Saving Private Flyin'

Some things we can all do to help shepherd our industry out of harm's way.

With lots of negative press in hard economic times, anyone who uses a "private" airplane (I guess we view the airlines as public transportation) is in the crosshairs. Now is the time for all segments of general aviation to support each other and find the common ground, rather than seek out differences.

It's true, most of us who fly our own personal airplanes have had occasion to gripe about the corporate jet set. It could be when we're trudging across acres of hot ramp (because we're relegated to the "back 40"), lugging our bags to the FBO, and the ramp taxi zips past us to greet the passengers of a Gulfstream that is parked a few steps away from the door. (It has happened to me.) On the flip side, most business jet pilots have cussed under their breath at a non-pro pilot who slows down the system through his or her inexperience. But these days, the corporate segment has to do what it can to support the distressed manufacturers and operators of light aircraft. And fly-it-yourself pilots should be prepared to defend corporate aviation from the misunderstandings that the general public shares almost universally.

Though no one can deny that corporate jets are very expensive, they are still purchased -- in the vast majority of cases -- for their bottom-line productivity, not as perks. While it's unrealistic to deny there are a few cases of excess and abuse, for most businesses, the corporate aircraft is carefully selected, managed and maintained for its ability to save the stockholders' time and money, and to create business opportunity that would not be possible without its scheduling flexibility and security. We need to reinforce this reality to our nonflying friends, to whom the term 'luxuryjet' seems to be a single word.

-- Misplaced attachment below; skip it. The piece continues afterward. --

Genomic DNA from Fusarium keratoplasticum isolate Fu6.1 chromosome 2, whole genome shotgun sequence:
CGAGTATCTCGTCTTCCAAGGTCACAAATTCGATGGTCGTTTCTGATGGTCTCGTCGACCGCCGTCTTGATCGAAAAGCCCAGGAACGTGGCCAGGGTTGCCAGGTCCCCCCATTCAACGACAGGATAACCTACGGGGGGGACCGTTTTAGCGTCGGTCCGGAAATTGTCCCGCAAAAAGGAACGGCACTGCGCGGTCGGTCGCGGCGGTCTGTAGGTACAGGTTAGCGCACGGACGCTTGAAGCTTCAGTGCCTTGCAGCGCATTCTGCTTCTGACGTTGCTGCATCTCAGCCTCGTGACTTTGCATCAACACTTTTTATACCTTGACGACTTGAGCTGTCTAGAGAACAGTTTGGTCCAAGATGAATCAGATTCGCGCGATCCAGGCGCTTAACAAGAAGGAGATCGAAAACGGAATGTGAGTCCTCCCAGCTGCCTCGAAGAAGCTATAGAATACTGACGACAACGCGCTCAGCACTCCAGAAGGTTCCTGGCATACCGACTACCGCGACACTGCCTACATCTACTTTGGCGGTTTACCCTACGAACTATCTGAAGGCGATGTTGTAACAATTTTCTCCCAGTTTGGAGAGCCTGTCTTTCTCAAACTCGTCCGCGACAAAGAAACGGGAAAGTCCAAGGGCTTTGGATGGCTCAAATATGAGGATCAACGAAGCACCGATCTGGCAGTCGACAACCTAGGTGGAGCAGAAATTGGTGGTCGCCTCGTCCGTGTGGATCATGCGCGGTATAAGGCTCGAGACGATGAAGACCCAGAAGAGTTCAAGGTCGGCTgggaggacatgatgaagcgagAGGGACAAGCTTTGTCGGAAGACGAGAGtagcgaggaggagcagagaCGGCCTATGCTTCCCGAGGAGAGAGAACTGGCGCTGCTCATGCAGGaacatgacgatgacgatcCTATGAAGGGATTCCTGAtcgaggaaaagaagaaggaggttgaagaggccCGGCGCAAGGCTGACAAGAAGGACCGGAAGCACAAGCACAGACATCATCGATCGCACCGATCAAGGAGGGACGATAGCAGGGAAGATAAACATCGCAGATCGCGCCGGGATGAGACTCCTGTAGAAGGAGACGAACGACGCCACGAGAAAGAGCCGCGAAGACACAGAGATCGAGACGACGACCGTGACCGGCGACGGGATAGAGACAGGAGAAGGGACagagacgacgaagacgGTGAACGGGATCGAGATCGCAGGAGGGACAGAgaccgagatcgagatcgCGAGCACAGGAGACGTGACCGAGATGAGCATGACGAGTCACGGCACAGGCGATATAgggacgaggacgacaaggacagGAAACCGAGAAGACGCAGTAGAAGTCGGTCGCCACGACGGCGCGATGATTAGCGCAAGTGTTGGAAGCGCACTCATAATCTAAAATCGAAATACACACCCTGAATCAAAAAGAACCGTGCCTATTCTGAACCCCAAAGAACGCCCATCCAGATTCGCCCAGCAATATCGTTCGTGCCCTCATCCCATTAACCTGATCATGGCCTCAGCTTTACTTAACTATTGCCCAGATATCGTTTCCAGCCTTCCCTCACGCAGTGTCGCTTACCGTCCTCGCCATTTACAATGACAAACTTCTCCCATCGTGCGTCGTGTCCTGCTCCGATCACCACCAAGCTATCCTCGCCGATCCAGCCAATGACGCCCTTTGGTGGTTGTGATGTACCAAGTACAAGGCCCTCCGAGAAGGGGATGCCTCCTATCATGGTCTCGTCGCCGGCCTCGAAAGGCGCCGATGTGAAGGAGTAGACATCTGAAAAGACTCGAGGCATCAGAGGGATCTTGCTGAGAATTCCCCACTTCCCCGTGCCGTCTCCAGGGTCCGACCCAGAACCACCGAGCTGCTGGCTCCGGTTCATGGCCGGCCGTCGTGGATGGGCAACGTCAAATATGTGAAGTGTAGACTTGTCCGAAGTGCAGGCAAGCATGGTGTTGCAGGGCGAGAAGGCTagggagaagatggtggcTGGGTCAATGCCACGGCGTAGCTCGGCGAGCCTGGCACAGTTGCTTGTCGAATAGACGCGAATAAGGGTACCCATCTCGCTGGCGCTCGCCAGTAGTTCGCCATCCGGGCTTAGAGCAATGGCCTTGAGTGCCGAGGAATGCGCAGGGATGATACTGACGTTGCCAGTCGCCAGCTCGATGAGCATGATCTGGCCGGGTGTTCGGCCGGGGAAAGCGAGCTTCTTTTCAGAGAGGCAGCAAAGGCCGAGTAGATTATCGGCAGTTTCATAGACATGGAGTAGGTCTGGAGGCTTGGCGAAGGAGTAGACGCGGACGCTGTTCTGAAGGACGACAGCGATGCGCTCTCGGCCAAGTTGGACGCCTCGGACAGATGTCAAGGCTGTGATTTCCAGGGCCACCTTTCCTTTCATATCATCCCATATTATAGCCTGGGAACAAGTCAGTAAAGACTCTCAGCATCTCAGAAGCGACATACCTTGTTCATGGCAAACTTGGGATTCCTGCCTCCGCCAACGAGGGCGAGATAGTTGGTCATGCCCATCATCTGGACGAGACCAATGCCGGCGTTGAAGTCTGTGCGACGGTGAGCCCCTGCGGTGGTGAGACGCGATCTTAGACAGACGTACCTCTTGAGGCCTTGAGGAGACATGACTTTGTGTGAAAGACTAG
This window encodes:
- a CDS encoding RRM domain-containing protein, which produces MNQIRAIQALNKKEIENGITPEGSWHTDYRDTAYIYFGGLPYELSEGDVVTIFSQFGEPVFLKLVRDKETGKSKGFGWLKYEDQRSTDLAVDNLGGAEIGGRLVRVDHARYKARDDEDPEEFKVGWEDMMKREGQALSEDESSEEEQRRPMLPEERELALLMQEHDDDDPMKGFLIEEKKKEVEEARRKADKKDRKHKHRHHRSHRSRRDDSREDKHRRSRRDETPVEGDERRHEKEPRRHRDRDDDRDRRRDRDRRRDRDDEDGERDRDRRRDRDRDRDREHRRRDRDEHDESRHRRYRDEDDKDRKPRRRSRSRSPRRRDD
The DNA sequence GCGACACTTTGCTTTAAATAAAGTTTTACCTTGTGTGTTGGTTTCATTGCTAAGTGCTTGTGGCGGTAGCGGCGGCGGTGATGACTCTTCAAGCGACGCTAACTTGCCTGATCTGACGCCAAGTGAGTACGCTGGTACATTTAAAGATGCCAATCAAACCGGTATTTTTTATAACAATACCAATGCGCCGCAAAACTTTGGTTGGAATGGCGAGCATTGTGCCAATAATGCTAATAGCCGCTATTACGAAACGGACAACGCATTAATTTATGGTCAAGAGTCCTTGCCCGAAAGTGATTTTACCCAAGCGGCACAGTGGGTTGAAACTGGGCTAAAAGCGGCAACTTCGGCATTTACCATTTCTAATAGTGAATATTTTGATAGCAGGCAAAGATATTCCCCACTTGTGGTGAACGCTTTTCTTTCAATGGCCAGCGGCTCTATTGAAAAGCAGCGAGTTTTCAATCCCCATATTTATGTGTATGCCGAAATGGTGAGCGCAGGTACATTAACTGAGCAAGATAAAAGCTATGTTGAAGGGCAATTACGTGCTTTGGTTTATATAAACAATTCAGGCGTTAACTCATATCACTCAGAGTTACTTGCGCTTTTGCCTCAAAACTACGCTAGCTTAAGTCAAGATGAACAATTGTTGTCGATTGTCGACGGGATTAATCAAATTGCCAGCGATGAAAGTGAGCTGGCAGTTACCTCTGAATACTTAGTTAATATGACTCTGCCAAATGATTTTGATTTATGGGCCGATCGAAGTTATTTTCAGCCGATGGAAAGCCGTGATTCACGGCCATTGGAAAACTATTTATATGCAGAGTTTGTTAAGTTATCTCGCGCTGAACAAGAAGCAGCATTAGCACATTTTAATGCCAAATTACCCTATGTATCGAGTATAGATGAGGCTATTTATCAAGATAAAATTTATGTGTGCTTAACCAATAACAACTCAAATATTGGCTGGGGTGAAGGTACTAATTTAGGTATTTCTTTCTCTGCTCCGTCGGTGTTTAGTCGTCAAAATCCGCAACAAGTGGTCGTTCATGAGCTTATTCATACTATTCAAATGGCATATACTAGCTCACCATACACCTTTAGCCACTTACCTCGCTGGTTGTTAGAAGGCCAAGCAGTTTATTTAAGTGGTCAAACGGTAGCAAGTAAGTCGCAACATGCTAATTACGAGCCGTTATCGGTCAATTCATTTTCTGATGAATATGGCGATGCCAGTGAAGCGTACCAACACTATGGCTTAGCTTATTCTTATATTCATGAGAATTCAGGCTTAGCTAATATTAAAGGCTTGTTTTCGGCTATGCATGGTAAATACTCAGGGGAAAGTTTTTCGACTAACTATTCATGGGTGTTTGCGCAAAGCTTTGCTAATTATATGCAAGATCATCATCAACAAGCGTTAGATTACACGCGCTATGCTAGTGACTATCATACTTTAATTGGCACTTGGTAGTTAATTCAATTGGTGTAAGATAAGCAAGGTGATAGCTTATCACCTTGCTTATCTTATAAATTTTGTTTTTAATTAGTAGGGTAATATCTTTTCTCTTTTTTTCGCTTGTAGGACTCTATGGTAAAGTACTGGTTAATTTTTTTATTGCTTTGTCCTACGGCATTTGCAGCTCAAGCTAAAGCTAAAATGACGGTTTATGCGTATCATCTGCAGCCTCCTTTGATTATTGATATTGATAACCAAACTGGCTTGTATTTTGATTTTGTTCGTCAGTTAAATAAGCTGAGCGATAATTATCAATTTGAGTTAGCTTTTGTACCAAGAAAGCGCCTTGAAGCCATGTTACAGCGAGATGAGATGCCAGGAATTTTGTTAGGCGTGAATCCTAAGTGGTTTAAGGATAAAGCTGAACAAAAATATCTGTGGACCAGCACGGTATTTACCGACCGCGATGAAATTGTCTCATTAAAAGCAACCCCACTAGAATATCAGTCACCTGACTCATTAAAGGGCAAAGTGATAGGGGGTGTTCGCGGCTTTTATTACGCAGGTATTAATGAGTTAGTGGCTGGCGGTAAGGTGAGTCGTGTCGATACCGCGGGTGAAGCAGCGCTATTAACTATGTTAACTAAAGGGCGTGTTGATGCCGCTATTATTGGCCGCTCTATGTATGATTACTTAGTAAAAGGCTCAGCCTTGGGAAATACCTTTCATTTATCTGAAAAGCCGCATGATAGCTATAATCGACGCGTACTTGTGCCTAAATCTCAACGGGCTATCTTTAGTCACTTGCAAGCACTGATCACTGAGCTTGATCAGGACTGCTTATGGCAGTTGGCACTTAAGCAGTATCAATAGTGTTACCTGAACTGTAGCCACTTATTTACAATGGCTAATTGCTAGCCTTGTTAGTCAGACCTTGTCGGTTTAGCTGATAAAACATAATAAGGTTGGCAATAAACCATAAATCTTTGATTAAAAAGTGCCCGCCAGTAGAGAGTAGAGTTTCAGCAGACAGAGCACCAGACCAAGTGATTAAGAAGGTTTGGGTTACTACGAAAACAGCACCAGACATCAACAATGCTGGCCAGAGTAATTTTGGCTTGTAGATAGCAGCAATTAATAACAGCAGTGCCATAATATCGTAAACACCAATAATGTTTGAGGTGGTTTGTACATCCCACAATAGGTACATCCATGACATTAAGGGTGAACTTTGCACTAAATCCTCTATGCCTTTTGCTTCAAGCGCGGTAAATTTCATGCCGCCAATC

One detail that is often misplaced is that the high-ticket purchase price of a jet, while it makes for dramatic headlines, does not represent money down the spending drain, any more than the purchase price of a new building or other durable asset. Like buildings, tractors or manufacturing stamping machines, jets last decades and hold significant residual value when they are sold. Depending on the market conditions (which are highly unfavorable right now), a jet can sometimes be sold several years after its purchase for equal to, or even more than, the original purchase price. But 99 percent of the news-watching public views a jet purchase the same way they view buying a car. Within a limited number of years, the value of the vehicle has dwindled to near zero -- and they assume the same is true for a jet. In this way, however, business jets are much more like buildings or other industrial equipment than they are like a car.

If we can help our friends understand that fiscal difference, we might change the public view of our business aviation brethren, one mindset at a time. And that would be good for all of us in the long term.